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devinez qui ? Je vous le donne en quatre, je vous le donne en dix, je vous le donne en cent. Madame de Coulanges dit, -voila qui n'est pas bien difficile à deviner ; c'est Madame de la Valière. Point du tout, Madame. C'est donc Mademoiselle de Retz ? Point du tout, vous êtes bien provinciale. Ah! vraiment, nous sommes bien bêtes, dites-vous, c'est Mademoiselle Colbert. Encore moins. C'est assurément Mademoiselle de Créqui. Vous n'y êtes pas. Il faut donc à la fin vous le dire : il épouse dimanche au Louvre, avec la permission du Roi, Mademoiselle Mademoiselle de-Mademoiselle, devinez le nom.Il épouse Mademoiselle, MADEMOISELLE, la grande Mademoiselle, Mademoiselle fille de feu MONSIEUR, Mademoiselle, petite fille de Henri iv., Mademoiselle d'Eu, Mademoiselle Dombes, Mademoiselle de Montpensier, Mademoiselle d'Orléans, Mademoiselle, cousine-germaine du Roi, Mademoiselle, destinée au trône, Mademoiselle, le seul parti de France qui fût digne de MONSIEUR. Voilà un beau sujet de discourir. Si vous criez, si vous êtes hors de vousmême, si vous dites que nous avons menti, que cela est faux, qu'on se moque de vous, que voilà une belle raillerie, que cela est bien fade à imaginer ; si enfin vous nous dites des injures, nous trouvons que vous avez raison ; nous en avons fait autant que vous. Adieu ; les lettres qui seront portées par cet ordinaire vous feront voir si nous disons vrai ou non.

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The following description of James iv. of Scotland, and of the condition of his kingdom, is contained in a letter from the Prothonotary Don Pedro de Ayala to Ferdinand and Isabella, dated 25th July 1498. The letter is embraced in the first volume of Bergenroth's Calendar of Letters, Despatches, and State Papers, in the Archives at Simancas and elsewhere' (1862):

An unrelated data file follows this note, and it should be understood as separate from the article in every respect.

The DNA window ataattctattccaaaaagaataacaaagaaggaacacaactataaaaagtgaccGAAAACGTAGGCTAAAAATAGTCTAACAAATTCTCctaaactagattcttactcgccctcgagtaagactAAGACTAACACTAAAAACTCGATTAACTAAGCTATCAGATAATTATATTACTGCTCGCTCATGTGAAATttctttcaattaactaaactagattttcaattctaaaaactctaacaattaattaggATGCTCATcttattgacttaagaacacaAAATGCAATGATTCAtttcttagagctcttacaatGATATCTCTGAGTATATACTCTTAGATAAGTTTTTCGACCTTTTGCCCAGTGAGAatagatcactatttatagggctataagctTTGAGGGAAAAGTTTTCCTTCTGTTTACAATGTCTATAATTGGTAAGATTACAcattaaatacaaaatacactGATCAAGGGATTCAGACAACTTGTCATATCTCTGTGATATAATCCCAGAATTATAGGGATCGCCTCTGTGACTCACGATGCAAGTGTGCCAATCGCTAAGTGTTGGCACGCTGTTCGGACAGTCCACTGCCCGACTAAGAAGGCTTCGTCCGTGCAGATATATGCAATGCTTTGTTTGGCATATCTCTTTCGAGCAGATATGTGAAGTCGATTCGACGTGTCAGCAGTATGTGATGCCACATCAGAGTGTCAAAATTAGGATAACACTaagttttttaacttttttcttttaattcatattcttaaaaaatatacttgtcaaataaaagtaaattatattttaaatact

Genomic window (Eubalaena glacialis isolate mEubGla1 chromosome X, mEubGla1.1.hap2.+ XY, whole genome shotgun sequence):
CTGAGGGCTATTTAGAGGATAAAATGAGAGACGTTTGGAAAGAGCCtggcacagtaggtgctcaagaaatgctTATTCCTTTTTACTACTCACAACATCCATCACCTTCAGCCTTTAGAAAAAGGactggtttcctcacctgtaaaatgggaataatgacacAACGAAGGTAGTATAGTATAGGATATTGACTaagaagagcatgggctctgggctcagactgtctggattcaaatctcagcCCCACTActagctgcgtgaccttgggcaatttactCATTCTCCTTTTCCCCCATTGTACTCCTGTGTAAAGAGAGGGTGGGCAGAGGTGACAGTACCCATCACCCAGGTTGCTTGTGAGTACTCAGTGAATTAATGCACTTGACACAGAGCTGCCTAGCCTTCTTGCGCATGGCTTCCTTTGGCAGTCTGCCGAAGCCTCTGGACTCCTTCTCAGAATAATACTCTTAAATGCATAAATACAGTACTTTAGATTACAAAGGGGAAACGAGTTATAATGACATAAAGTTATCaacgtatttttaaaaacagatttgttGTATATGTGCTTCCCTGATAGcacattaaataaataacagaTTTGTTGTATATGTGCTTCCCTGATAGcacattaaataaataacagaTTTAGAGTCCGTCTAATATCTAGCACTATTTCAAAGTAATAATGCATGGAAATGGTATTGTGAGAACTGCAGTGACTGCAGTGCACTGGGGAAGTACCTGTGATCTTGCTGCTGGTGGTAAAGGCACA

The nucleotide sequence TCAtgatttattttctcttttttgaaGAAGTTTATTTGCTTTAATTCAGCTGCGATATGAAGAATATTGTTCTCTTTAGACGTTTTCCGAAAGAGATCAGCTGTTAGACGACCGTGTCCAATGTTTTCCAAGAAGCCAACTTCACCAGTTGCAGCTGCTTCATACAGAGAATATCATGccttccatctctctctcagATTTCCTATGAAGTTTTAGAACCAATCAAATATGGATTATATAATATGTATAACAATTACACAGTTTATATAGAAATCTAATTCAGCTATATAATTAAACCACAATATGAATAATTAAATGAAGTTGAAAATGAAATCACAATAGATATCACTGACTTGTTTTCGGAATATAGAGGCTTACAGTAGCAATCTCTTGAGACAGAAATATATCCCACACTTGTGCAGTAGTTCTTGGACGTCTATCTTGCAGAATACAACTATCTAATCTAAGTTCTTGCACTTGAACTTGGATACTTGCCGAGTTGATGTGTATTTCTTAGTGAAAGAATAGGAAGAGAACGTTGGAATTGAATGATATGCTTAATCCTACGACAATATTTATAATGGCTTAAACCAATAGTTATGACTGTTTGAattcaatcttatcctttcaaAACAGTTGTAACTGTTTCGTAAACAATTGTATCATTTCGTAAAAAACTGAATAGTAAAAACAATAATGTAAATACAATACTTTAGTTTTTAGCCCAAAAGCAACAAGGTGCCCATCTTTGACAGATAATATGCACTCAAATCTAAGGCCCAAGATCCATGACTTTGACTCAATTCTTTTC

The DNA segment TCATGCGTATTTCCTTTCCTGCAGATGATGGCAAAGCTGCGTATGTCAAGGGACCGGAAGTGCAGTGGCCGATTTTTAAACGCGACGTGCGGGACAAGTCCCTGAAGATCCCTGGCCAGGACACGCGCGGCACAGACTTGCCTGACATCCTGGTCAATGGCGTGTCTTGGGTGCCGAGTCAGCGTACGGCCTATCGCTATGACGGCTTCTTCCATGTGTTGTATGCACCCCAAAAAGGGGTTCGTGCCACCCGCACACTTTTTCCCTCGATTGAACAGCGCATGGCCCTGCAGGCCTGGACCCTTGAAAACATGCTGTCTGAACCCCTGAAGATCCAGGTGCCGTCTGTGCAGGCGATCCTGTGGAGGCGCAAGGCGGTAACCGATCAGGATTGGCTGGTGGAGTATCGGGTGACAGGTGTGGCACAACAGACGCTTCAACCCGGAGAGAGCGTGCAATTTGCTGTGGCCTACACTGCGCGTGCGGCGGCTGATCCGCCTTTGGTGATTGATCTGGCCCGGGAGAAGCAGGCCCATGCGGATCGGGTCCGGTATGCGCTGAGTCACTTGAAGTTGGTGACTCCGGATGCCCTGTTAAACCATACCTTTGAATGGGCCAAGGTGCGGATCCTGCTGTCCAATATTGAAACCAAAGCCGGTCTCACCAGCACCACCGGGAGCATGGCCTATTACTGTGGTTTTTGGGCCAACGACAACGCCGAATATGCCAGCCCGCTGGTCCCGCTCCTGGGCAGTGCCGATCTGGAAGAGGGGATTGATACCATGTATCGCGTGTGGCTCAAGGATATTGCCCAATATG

The King is 25 years and some months old. He is of noble stature, neither tall nor short, and as handsome in complexion and shape as a man can be. His address is very agreeable. He speaks the following foreign languages : Latin, very well; French, German, Flemish, Italian, and Spanish ; Spanish as well as the Marquis, but he pronounces it more distinctly. He likes very much to receive Spanish letters. His own Scotch language is as different from English as Aragonese from Castilian. The King speaks, besides, the language of the savages who live in some parts of Scotland and on the islands. It is as different from Scotch as Biscayan is from Castilian. His knowledge of languages is wonderful. He is well read in the Bible and in some other devout books. He is a good historian. He has read many

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his prayers.

Latin and French histories, and profited by them, as he has a very good memory. He never cuts his hair or his beard. It becomes him very well.

He fears God, and observes all the precepts of the Church. He does not eat meat on Wednesdays and Fridays. He would not ride on Sundays for any consideration, not even to mass. He says all